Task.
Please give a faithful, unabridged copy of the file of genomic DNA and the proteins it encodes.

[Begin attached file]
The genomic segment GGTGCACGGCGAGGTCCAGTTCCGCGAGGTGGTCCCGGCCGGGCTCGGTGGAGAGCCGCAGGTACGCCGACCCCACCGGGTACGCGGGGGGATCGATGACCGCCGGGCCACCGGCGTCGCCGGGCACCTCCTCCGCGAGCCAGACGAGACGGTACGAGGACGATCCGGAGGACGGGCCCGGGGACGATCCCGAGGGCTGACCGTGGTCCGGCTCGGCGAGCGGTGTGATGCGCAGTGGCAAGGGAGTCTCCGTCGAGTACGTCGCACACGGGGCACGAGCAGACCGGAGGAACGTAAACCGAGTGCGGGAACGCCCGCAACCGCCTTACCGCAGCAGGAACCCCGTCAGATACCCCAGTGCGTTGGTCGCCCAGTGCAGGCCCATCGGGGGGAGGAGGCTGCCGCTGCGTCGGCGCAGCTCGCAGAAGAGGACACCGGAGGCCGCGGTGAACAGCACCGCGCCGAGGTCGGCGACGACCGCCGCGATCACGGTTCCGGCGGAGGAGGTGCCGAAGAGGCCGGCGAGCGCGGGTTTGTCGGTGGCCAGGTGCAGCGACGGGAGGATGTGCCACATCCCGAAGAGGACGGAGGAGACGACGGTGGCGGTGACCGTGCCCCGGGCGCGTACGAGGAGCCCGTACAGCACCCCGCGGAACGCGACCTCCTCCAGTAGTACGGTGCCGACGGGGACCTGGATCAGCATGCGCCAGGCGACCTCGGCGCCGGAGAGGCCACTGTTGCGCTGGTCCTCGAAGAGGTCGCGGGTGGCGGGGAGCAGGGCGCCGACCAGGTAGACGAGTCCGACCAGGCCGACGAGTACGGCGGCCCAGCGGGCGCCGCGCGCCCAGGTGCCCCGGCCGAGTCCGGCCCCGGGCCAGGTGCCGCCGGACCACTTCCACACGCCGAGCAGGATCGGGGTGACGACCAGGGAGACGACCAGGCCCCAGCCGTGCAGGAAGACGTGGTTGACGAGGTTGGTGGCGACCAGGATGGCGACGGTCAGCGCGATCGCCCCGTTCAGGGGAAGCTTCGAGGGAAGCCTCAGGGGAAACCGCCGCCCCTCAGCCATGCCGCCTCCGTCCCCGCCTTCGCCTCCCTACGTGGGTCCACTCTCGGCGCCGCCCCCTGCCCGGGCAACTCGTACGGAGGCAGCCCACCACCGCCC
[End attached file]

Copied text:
The genomic segment GGTGCACGGCGAGGTCCAGTTCCGCGAGGTGGTCCCGGCCGGGCTCGGTGGAGAGCCGCAGGTACGCCGACCCCACCGGGTACGCGGGGGGATCGATGACCGCCGGGCCACCGGCGTCGCCGGGCACCTCCTCCGCGAGCCAGACGAGACGGTACGAGGACGATCCGGAGGACGGGCCCGGGGACGATCCCGAGGGCTGACCGTGGTCCGGCTCGGCGAGCGGTGTGATGCGCAGTGGCAAGGGAGTCTCCGTCGAGTACGTCGCACACGGGGCACGAGCAGACCGGAGGAACGTAAACCGAGTGCGGGAACGCCCGCAACCGCCTTACCGCAGCAGGAACCCCGTCAGATACCCCAGTGCGTTGGTCGCCCAGTGCAGGCCCATCGGGGGGAGGAGGCTGCCGCTGCGTCGGCGCAGCTCGCAGAAGAGGACACCGGAGGCCGCGGTGAACAGCACCGCGCCGAGGTCGGCGACGACCGCCGCGATCACGGTTCCGGCGGAGGAGGTGCCGAAGAGGCCGGCGAGCGCGGGTTTGTCGGTGGCCAGGTGCAGCGACGGGAGGATGTGCCACATCCCGAAGAGGACGGAGGAGACGACGGTGGCGGTGACCGTGCCCCGGGCGCGTACGAGGAGCCCGTACAGCACCCCGCGGAACGCGACCTCCTCCAGTAGTACGGTGCCGACGGGGACCTGGATCAGCATGCGCCAGGCGACCTCGGCGCCGGAGAGGCCACTGTTGCGCTGGTCCTCGAAGAGGTCGCGGGTGGCGGGGAGCAGGGCGCCGACCAGGTAGACGAGTCCGACCAGGCCGACGAGTACGGCGGCCCAGCGGGCGCCGCGCGCCCAGGTGCCCCGGCCGAGTCCGGCCCCGGGCCAGGTGCCGCCGGACCACTTCCACACGCCGAGCAGGATCGGGGTGACGACCAGGGAGACGACCAGGCCCCAGCCGTGCAGGAAGACGTGGTTGACGAGGTTGGTGGCGACCAGGATGGCGACGGTCAGCGCGATCGCCCCGTTCAGGGGAAGCTTCGAGGGAAGCCTCAGGGGAAACCGCCGCCCCTCAGCCATGCCGCCTCCGTCCCCGCCTTCGCCTCCCTACGTGGGTCCACTCTCGGCGCCGCCCCCTGCCCGGGCAACTCGTACGGAGGCAGCCCACCACCGCCC